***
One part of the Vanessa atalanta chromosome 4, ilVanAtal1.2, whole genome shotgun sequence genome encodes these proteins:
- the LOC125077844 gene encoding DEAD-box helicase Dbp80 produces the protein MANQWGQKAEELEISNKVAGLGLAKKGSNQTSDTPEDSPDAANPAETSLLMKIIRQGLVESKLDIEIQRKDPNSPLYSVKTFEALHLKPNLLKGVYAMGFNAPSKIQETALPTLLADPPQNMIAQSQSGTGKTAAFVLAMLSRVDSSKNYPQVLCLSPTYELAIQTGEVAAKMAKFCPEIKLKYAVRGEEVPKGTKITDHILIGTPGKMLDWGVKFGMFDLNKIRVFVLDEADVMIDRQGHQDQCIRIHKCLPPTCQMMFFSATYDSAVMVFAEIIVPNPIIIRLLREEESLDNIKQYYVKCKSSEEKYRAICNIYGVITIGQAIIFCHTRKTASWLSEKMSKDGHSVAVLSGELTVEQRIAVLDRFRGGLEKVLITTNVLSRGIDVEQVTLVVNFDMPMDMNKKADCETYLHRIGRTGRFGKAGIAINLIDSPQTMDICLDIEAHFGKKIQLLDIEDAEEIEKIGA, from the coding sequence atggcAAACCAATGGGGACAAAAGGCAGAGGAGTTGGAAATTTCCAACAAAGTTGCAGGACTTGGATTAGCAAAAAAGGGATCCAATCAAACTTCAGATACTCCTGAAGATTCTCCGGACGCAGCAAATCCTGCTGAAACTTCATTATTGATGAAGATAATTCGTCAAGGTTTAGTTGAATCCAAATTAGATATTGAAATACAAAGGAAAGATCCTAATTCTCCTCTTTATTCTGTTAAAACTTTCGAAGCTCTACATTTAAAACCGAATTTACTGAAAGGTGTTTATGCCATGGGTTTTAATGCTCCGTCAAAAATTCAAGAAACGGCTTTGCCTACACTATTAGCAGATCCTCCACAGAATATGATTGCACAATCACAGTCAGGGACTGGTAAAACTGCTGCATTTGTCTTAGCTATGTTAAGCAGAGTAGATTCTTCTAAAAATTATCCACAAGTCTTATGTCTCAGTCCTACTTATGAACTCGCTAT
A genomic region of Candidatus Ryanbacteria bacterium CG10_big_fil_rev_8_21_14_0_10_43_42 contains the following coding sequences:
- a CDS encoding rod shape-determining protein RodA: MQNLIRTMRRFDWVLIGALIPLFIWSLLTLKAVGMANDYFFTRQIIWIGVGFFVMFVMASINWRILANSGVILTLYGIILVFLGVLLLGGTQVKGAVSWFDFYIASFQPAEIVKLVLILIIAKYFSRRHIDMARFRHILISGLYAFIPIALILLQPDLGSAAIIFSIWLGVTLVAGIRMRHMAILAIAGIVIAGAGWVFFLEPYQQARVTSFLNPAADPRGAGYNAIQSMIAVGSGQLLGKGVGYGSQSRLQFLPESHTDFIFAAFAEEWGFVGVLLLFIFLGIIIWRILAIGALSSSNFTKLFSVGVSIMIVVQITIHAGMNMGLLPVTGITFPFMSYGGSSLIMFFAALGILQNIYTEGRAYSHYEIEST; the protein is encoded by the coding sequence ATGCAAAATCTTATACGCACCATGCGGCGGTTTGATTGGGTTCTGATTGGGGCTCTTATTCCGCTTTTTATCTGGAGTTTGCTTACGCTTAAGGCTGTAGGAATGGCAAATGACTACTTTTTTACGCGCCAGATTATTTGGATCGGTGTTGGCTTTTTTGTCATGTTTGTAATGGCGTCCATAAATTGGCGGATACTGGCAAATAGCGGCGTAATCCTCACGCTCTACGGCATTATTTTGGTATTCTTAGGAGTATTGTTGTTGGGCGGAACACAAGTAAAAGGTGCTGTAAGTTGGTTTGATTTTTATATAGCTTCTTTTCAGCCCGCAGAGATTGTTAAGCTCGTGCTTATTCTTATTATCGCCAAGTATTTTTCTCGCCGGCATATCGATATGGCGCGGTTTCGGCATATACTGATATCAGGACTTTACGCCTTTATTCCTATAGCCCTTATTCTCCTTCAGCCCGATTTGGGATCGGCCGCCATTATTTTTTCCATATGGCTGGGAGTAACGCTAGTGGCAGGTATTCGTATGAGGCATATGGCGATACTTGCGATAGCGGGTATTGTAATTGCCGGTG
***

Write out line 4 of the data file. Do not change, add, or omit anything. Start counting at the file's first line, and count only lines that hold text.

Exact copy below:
- a CDS encoding rod shape-determining protein RodA: MQNLIRTMRRFDWVLIGALIPLFIWSLLTLKAVGMANDYFFTRQIIWIGVGFFVMFVMASINWRILANSGVILTLYGIILVFLGVLLLGGTQVKGAVSWFDFYIASFQPAEIVKLVLILIIAKYFSRRHIDMARFRHILISGLYAFIPIALILLQPDLGSAAIIFSIWLGVTLVAGIRMRHMAILAIAGIVIAGAGWVFFLEPYQQARVTSFLNPAADPRGAGYNAIQSMIAVGSGQLLGKGVGYGSQSRLQFLPESHTDFIFAAFAEEWGFVGVLLLFIFLGIIIWRILAIGALSSSNFTKLFSVGVSIMIVVQITIHAGMNMGLLPVTGITFPFMSYGGSSLIMFFAALGILQNIYTEGRAYSHYEIEST; the protein is encoded by the coding sequence ATGCAAAATCTTATACGCACCATGCGGCGGTTTGATTGGGTTCTGATTGGGGCTCTTATTCCGCTTTTTATCTGGAGTTTGCTTACGCTTAAGGCTGTAGGAATGGCAAATGACTACTTTTTTACGCGCCAGATTATTTGGATCGGTGTTGGCTTTTTTGTCATGTTTGTAATGGCGTCCATAAATTGGCGGATACTGGCAAATAGCGGCGTAATCCTCACGCTCTACGGCATTATTTTGGTATTCTTAGGAGTATTGTTGTTGGGCGGAACACAAGTAAAAGGTGCTGTAAGTTGGTTTGATTTTTATATAGCTTCTTTTCAGCCCGCAGAGATTGTTAAGCTCGTGCTTATTCTTATTATCGCCAAGTATTTTTCTCGCCGGCATATCGATATGGCGCGGTTTCGGCATATACTGATATCAGGACTTTACGCCTTTATTCCTATAGCCCTTATTCTCCTTCAGCCCGATTTGGGATCGGCCGCCATTATTTTTTCCATATGGCTGGGAGTAACGCTAGTGGCAGGTATTCGTATGAGGCATATGGCGATACTTGCGATAGCGGGTATTGTAATTGCCGGTG